Decluttering in dependence. Why the Marie Kondo method has captured our inbuilt love of bringing order from chaos


Marie Kondo is a Netflix sensation. The recent launch of her series ‘Tidying up with Marie Kondo’ sees the Japanese consultant explain her method of decluttering your home in a way which ‘sparks joy’. Reactions to it have flooded social media and her methods have captured the imagination of many. She advocates that through ‘tidying your space’ you can ‘transform your life’ and teaches the importance of gratitude as we organise our things by category.

I really enjoyed watching the Netflix series, and let me tell you my folded scarf drawer really does spark joy for me now. But as we try to implement many of Marie’s fantastically useful tips and scour the shops for mini boxes, let’s take a moment to consider why it is that Marie’s methods have captivated so many of us. Why is it that we’re so attracted to a cupboard that’s clean and categorised? What is it about us that sends us running to the Ikea storage section now we’ve been given the tactics we need to bring order to our homes?

Bringing order from chaos was God’s idea and we’re made in his image.

As I watched the first episode of the Netflix series and heard Marie advocate the importance of organisation by category I couldn’t help but be reminded of the repetition we find in Genesis 1 as God brings order from chaos while he fashions the world. Before God sets to work the world is ‘without form and void’, but then he starts creating.

First he brings form to what was formless: light and darkness, sea and sky, water and land. Then he fills each form according to what fits within it: plants and trees, sun and moon, fish and birds. As God fills his world, consider how organised he is, everything is created and grouped ‘according to its kind’.

‘And God said, “Let the earth sprout vegetation, plants yielding seed, and fruit trees bearing fruit in which is their seed, each according to its kind, on the earth.” And it was so. 12 The earth brought forth vegetation, plants yielding seed according to their own kinds, and trees bearing fruit in which is their seed, each according to its kind. And God saw that it was good.’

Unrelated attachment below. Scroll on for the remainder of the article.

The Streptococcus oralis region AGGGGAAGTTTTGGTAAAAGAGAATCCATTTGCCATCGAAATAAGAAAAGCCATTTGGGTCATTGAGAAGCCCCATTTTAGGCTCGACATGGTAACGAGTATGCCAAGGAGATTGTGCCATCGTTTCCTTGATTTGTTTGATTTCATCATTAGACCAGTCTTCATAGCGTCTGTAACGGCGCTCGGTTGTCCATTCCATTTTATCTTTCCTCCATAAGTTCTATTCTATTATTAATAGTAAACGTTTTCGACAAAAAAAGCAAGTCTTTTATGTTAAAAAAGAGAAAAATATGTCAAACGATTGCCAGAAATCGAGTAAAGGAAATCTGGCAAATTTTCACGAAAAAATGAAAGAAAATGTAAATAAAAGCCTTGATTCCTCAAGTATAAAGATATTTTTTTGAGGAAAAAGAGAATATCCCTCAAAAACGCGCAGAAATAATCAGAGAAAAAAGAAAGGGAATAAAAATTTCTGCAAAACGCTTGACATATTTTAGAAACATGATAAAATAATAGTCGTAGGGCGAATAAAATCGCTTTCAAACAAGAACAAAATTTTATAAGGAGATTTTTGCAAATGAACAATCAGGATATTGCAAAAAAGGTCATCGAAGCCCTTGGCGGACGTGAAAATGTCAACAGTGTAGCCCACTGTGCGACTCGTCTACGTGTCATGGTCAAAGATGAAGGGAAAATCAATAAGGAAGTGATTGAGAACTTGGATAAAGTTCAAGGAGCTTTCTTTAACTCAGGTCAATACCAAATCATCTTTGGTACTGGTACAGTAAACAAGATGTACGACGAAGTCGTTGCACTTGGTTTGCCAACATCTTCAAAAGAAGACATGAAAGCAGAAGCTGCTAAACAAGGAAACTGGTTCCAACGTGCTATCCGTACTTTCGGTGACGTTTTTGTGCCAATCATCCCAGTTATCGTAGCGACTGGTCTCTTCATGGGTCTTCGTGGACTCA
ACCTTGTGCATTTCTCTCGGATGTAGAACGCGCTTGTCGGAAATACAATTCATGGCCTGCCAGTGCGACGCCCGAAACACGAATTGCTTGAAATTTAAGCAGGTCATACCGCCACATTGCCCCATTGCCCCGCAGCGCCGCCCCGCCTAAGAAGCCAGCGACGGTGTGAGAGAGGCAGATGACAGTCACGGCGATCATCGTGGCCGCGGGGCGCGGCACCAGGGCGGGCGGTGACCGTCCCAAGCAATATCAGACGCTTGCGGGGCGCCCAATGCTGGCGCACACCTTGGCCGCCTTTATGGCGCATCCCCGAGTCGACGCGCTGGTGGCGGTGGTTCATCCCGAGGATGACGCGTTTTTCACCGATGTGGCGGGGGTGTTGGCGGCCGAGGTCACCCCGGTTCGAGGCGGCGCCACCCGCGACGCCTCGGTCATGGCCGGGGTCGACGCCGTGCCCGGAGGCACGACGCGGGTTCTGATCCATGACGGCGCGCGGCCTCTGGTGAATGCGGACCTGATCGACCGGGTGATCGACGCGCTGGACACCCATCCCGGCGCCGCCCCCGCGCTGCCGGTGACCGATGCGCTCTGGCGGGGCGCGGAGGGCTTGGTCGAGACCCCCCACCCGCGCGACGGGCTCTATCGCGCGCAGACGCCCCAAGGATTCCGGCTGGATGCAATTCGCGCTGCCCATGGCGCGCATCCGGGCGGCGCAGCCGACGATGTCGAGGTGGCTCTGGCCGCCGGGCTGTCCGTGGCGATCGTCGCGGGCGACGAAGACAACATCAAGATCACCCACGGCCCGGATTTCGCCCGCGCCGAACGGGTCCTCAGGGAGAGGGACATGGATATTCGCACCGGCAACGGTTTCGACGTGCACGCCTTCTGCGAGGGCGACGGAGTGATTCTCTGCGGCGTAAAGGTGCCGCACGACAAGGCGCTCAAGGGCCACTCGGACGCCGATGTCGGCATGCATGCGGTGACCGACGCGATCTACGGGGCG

You see, organisation by category, the grouping and ordering of things that are alike, was God’s idea first. Putting things together ‘according to its kind’ chimes with us so deeply because it reflects the God who ordered our world like this in the first place. Considering the fact that God makes us in his image, is it any wonder that Marie’s methods of organising our things by category captivates us so? We’re made in the image of a God who delights in bringing order from chaos and who categorised his creation right from the start.

And did you notice what God does when he’s done with bringing creative order to each section of his world? He pauses, looks at his work and delights in it. ‘And God saw that it was good’. His creative work, his ordering and filling, brings him joy. Again it shouldn’t surprise us that we, creatures crafted in his image, can experience so much joy when we work hard to bring order to the chaos of our closets. The Marie Kondo method captivates us so deeply because it taps into something of what it means to be made in God’s image and to delight in order by category.

At the end of each episode of ‘Tidying up with Marie Kondo’ we see those who have gone through the process enjoying the fruits of their efforts. The joy and relief on their faces is obvious, they’ve worked hard at bringing order from chaos and we see many of them finally able to enjoy meaningful rest in their homes. This echoes something else we see in Genesis: meaningful rest is facilitated by order. At the end of his creative work God rests. He looks at his work, is satisfied with it and rests as a result of a job well done. It’s no wonder that order enables rest, it has always been so.

The direction of our gratitude 

Gratitude is one of the hallmarks of the Marie Kondo method, and it’s a wonderful emphasis. We should be thankful for what we have. However, Marie directs gratitude towards each material thing, teaching us that we should thank each item when we decide to get rid of it, displaying gratitude for what it’s brought to our lives.